Tuesday, July 10, 2007

Speaking of the surge...

The voices in favor of a US disengagement, or force redeployment, from the killing grounds in Iraq are getting steadily louder. Several additional Republicans have joined Senator Lugar and others in declaring that the US policy in Iraq must change. But the war backers have answered by pointing to what they deem "progress" in the "surge," specifically agreements forged between local sheiks and tribal leaders with the US Army and Marines in some areas. The Iraqis are understandably sick of the violence wrought by Al-Quaeda in Iraq and have decided to help the US combat it. This is certainly a positive development in some respects--score one for the optimists. But there are problems with it, too, as the New York Times senior correspondent John Burns makes clear in a Week in Review piece called Showcase and Chimera in the Desert. For one thing, there is the ethnic composition of the areas in which the deals have been struck:

"Two factors that have led to the astonishing success in Anbar — the Sunnis’ dominance of the province and the nature of their foe here — could have the opposite effect elsewhere, especially in Baghdad. There the population is an explosive mix of sects, rather than largely Sunni. And the Sunnis’ fight — explicitly so, in the case of many of the new volunteers — is not just against Al Qaeda-linked extremists, but ultimately against the American presence here, and beyond the Americans, the new power of the majority Shiites."

And then there is the matter of whether the Anbar success can be replicated elsewhere...

...The question is," Burns continues, "whether the Anbar experience can be “exported” to other combat zones,by arming tribally based local security forces and recruiting thousands of young Sunnis, including former members of Baathist insurgent groups, into Iraq’s army and police force. Or is what has happened here possible only because of Anbar’s demographics? Were local sheiks able to rally against the extremist groups because Anbar’s population of 1.3 million is almost entirely Sunni — a population that does not have to guard Sunni unity in the face of the Shiite militias and death squads that have sprung up in Baghdad and other provinces in response to Sunni extremist attacks?"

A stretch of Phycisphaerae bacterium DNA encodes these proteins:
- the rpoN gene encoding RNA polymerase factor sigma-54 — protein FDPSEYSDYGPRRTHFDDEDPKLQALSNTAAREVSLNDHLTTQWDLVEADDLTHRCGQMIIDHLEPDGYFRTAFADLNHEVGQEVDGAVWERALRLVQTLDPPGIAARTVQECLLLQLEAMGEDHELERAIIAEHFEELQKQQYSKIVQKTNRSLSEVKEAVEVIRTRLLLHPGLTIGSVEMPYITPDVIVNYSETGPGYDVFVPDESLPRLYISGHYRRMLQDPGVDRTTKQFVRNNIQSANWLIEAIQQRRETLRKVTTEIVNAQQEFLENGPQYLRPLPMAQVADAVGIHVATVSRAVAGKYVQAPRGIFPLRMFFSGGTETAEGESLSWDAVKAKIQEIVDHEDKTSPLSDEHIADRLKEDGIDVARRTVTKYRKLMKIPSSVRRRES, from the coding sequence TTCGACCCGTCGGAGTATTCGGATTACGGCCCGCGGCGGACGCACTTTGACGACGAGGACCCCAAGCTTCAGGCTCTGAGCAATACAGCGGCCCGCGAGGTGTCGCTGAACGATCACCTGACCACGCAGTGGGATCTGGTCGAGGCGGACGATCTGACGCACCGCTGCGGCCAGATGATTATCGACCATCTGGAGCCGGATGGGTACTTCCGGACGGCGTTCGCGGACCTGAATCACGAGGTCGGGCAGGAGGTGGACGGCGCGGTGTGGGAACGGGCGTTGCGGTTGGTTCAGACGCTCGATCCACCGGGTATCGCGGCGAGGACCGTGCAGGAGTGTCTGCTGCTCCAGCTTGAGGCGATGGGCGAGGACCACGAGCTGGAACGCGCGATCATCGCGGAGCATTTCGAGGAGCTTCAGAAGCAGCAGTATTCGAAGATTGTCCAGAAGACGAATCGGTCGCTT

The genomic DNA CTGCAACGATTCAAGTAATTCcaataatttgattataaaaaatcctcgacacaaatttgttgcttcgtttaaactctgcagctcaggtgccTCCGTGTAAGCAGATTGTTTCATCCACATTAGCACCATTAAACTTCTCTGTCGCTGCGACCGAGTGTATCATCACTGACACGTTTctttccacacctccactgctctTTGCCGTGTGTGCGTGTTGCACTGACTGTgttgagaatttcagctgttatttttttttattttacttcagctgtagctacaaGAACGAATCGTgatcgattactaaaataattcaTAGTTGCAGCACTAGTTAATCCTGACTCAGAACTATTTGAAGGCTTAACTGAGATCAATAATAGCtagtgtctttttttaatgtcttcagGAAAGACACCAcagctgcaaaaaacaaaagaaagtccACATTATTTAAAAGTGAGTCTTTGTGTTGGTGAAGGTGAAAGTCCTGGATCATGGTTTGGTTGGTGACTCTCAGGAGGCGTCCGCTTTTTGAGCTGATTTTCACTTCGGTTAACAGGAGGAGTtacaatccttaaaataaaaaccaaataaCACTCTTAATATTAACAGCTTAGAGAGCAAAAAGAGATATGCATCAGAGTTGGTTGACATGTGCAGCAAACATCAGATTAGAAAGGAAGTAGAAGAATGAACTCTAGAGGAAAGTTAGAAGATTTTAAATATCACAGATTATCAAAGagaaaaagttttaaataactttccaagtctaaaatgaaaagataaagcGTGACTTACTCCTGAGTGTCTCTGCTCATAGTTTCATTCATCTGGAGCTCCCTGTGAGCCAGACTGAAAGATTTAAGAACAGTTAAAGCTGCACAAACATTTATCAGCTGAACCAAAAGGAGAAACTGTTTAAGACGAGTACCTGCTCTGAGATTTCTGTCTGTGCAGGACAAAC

I'm not exactly an expert in Iraqi affairs, but I'm inclined towards the latter view. In ethnically mixed places like Baghdad, people do not have the luxury of concentrating on foreign fighters, because they do have more to fear from their Shiite neighbors. Besides, every Sunni knows the US put Shiites in power by offing Saddam. And don't forget, there is no underlying political consensus between Sunni and Shiia, the sine qua non of any kind of functioning, united Iraqi state.

So while there is some progress to report, it is confined to one area, one nationality and one conflict among many in this war. We are still trying to referee a civil war in a broken state, and I don't think we could change that dynamic with several million troops, let alone 120,000.

Count me surge-proofed.


Blogger TomCat said...

Bush gloating over Anbar success is the equivalent of celebrating thet the Kurds are not attacking the Kurds. It's sophistic pap for Fox News sheeple.

2:56 PM  

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